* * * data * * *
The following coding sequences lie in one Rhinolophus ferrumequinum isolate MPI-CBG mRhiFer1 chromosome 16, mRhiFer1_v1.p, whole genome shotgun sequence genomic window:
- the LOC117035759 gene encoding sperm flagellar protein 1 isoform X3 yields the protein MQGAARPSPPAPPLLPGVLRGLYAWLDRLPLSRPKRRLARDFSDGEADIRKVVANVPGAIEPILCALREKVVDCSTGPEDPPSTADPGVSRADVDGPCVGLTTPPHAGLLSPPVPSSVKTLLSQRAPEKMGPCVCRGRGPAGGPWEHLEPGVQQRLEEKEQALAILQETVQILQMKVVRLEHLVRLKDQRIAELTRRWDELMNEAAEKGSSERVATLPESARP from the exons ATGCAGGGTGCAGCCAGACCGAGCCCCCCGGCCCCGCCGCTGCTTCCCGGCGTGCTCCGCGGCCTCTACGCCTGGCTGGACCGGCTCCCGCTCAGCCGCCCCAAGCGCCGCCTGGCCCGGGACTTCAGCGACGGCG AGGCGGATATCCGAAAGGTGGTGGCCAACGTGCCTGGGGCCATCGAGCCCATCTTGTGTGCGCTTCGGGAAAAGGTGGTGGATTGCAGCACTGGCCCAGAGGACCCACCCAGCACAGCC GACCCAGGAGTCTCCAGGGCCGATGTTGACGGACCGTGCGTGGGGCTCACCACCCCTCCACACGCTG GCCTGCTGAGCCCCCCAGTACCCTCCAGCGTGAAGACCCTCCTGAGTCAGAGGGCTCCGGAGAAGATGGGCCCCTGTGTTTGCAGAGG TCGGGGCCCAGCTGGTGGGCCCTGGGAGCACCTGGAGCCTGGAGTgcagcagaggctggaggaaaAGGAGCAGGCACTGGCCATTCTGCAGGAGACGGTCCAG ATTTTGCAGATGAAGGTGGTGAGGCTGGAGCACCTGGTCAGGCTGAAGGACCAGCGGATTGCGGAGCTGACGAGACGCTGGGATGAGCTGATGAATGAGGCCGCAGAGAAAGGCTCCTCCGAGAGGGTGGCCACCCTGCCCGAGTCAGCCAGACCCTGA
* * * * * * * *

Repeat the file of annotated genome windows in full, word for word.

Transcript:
The following coding sequences lie in one Rhinolophus ferrumequinum isolate MPI-CBG mRhiFer1 chromosome 16, mRhiFer1_v1.p, whole genome shotgun sequence genomic window:
- the LOC117035759 gene encoding sperm flagellar protein 1 isoform X3 yields the protein MQGAARPSPPAPPLLPGVLRGLYAWLDRLPLSRPKRRLARDFSDGEADIRKVVANVPGAIEPILCALREKVVDCSTGPEDPPSTADPGVSRADVDGPCVGLTTPPHAGLLSPPVPSSVKTLLSQRAPEKMGPCVCRGRGPAGGPWEHLEPGVQQRLEEKEQALAILQETVQILQMKVVRLEHLVRLKDQRIAELTRRWDELMNEAAEKGSSERVATLPESARP from the exons ATGCAGGGTGCAGCCAGACCGAGCCCCCCGGCCCCGCCGCTGCTTCCCGGCGTGCTCCGCGGCCTCTACGCCTGGCTGGACCGGCTCCCGCTCAGCCGCCCCAAGCGCCGCCTGGCCCGGGACTTCAGCGACGGCG AGGCGGATATCCGAAAGGTGGTGGCCAACGTGCCTGGGGCCATCGAGCCCATCTTGTGTGCGCTTCGGGAAAAGGTGGTGGATTGCAGCACTGGCCCAGAGGACCCACCCAGCACAGCC GACCCAGGAGTCTCCAGGGCCGATGTTGACGGACCGTGCGTGGGGCTCACCACCCCTCCACACGCTG GCCTGCTGAGCCCCCCAGTACCCTCCAGCGTGAAGACCCTCCTGAGTCAGAGGGCTCCGGAGAAGATGGGCCCCTGTGTTTGCAGAGG TCGGGGCCCAGCTGGTGGGCCCTGGGAGCACCTGGAGCCTGGAGTgcagcagaggctggaggaaaAGGAGCAGGCACTGGCCATTCTGCAGGAGACGGTCCAG ATTTTGCAGATGAAGGTGGTGAGGCTGGAGCACCTGGTCAGGCTGAAGGACCAGCGGATTGCGGAGCTGACGAGACGCTGGGATGAGCTGATGAATGAGGCCGCAGAGAAAGGCTCCTCCGAGAGGGTGGCCACCCTGCCCGAGTCAGCCAGACCCTGA